Here be Giants!

We set off from Gold Beach and head towards the really cool sounding Pistol River, it isn’t much to see though so we blow right past it and as we come upon Brookings (the last real town before California) we see a sign saying ‘Oregon Redwood Trail’. We take the turn and find ourselves on a winding road that just keeps getting smaller. After a while it’s no more than a gravel road lined with deep, water filled, potholes. After yet another while the GPS proclaims we’re out of road, but since the signs proclaim otherwise we press on. And so, after a good 25 minutes of gravel driving we finally get to turnabout offering parking. We meet a couple of elderly hikers who point us in the right direction and we’re off to see out first redwoods.

They’re every bit as impressive as we’d hoped. It’s a bit like being a kid again, running around, only seeing the legs of the parents. The temperature is very nice, warm, yet shady under all the trees so that we don’t get too sweaty during the hike, which was about a mile and a half I think (~2.5 km) in rather hilly terrain. A thing that struck us as weird was the almost absolute silence; we heard only a few birds now and then. We later saw an informational sign that explained that the lack of sunlight prevented many larger animals from living there, hence the eerie silence.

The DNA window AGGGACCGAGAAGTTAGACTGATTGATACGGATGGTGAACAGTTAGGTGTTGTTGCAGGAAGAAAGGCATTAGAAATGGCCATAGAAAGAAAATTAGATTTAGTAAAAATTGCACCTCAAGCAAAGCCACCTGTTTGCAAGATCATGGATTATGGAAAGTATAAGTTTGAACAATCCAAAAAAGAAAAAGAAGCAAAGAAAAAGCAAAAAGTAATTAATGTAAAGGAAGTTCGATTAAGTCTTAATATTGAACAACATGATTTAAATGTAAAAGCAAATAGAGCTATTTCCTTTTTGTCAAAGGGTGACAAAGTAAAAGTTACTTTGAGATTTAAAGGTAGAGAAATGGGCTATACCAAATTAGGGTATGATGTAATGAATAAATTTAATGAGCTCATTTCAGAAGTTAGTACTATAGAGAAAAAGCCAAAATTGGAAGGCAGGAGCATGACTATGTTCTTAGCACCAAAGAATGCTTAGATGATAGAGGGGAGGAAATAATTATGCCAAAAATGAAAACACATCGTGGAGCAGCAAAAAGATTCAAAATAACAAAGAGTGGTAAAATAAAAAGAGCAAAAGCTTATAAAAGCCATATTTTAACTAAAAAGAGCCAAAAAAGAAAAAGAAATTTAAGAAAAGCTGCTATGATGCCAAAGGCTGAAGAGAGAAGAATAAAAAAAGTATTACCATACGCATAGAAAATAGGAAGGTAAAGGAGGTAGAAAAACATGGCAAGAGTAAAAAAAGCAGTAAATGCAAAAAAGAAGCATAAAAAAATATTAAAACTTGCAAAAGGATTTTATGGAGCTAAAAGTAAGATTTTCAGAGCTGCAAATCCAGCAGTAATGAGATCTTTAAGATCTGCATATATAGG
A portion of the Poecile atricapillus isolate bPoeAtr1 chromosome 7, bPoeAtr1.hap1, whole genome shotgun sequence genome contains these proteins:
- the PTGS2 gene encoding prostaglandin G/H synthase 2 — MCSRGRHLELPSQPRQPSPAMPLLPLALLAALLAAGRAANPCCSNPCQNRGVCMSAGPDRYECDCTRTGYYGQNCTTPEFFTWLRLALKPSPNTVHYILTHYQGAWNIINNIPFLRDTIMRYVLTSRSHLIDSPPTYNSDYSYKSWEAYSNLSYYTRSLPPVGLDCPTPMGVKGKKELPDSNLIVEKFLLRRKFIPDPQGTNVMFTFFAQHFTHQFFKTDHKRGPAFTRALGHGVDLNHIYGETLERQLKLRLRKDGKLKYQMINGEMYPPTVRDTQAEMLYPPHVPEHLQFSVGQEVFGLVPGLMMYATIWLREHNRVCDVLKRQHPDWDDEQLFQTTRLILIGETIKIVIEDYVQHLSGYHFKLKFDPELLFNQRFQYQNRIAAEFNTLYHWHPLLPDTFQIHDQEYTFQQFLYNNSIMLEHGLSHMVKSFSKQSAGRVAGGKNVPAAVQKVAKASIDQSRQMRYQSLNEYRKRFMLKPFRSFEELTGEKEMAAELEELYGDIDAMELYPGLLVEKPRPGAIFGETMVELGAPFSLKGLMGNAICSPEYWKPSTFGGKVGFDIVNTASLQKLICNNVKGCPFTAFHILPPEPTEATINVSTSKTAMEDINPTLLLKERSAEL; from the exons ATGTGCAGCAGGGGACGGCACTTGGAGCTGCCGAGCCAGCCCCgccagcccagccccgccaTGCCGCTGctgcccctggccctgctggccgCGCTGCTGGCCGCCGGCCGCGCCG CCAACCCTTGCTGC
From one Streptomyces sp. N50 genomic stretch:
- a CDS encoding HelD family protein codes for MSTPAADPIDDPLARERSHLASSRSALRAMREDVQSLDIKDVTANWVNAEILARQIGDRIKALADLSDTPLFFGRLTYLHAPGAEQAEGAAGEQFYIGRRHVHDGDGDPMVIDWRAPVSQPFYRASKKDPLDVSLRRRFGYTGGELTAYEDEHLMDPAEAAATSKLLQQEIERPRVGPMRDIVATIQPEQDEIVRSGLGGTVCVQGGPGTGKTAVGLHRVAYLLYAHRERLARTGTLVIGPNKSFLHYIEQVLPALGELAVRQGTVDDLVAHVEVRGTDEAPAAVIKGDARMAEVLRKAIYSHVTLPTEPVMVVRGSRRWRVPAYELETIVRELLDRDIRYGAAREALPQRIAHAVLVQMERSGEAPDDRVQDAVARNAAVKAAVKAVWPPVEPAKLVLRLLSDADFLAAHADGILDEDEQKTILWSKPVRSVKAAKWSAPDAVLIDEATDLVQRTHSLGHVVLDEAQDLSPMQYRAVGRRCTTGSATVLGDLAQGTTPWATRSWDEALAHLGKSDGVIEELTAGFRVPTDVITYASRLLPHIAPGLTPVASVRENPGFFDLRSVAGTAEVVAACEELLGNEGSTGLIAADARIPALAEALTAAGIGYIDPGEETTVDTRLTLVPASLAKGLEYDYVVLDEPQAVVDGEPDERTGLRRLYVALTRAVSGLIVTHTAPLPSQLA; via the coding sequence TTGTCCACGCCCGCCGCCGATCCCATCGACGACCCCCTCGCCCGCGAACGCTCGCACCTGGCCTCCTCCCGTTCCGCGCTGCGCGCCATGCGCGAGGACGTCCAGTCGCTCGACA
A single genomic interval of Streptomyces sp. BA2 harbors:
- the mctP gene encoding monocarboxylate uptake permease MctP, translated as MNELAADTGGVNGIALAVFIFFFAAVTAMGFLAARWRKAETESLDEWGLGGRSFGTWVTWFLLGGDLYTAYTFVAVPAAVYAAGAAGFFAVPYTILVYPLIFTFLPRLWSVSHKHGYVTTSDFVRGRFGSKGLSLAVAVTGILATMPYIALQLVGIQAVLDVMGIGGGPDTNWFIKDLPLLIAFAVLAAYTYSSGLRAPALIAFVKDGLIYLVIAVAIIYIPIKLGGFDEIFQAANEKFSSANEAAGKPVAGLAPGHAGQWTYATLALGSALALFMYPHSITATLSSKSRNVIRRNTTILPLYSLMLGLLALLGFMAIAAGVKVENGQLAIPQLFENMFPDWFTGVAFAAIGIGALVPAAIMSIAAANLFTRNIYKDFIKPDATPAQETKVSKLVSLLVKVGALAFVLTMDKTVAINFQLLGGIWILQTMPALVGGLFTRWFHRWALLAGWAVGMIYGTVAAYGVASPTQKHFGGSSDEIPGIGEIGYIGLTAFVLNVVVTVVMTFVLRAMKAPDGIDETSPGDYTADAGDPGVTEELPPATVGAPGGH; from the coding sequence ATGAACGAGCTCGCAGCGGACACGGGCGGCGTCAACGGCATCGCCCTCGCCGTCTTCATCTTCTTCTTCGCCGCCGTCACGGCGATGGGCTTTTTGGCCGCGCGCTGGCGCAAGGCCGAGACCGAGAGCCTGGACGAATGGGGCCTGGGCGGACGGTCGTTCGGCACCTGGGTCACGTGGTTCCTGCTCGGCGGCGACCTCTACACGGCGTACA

Once out of the forest we continued on into California. First stop in there was Crescent City where we had our first American Chinese food. Not that good, but not that bad either. We also got our first fortune cookies, Jonna got ‘An interesting sports opportunity is in your near future’ (mmm, right…) and I got ‘Admire those who succeed and learn from their success’. So much for ancient chinese wisdom.

Well, the town also had a small aquarium which touted a shark petting pool so we went ahead and signed up for a tour (you weren’t allowed in if not in a tour because of the shark petting. Most of the tour was more of what we’d already seen at the Seattle aquarium, with the exception of a sea slug (very big!) and a few rather cool deep sea fishes that almost all of them had white eyes because of the rapid pressure change caused by being caught. The guide explained however that the whiteness was only temporary and that they regenerate the cornea underneath and the shed the white cornea. Rather cool if you ask me.

Now it was shark petting time and we were presented with a few small leopard sharks swimming around in a shallow pool. So it was mostly a matter of reaching down as they went by. Kindof cool but nothing extraordinary really.

The tour ended with a little sea lion show, where two very active sea lions did a bunch of tricks like sliding down a waterslide, catching rings and waving their flippers. Good fun!

After Crescent City is where Redwood country really begins and we drive along gawking at the trees that enclose the highway. Amazingly beautiful! We also catch a glimpse of ‘Paul Bunyan and Babe the Blue Ox‘, an equally amazingly hideous giant tree carving, as we drive by. We stop a couple of times to walk some of the numerous short trails along the road (I simply cannot get enough of these redwoods!). The whole are we were currently in is called ‘Redwood National Park’ and as we are about to leave it we make a final stop as a sort of goodbye and walk what we thought was a short trail, 3.5 miles later (~5 km) we arrive back at the car, rather spent and drive the last bit to Eureka, where we stop for the night.

Playing with tigers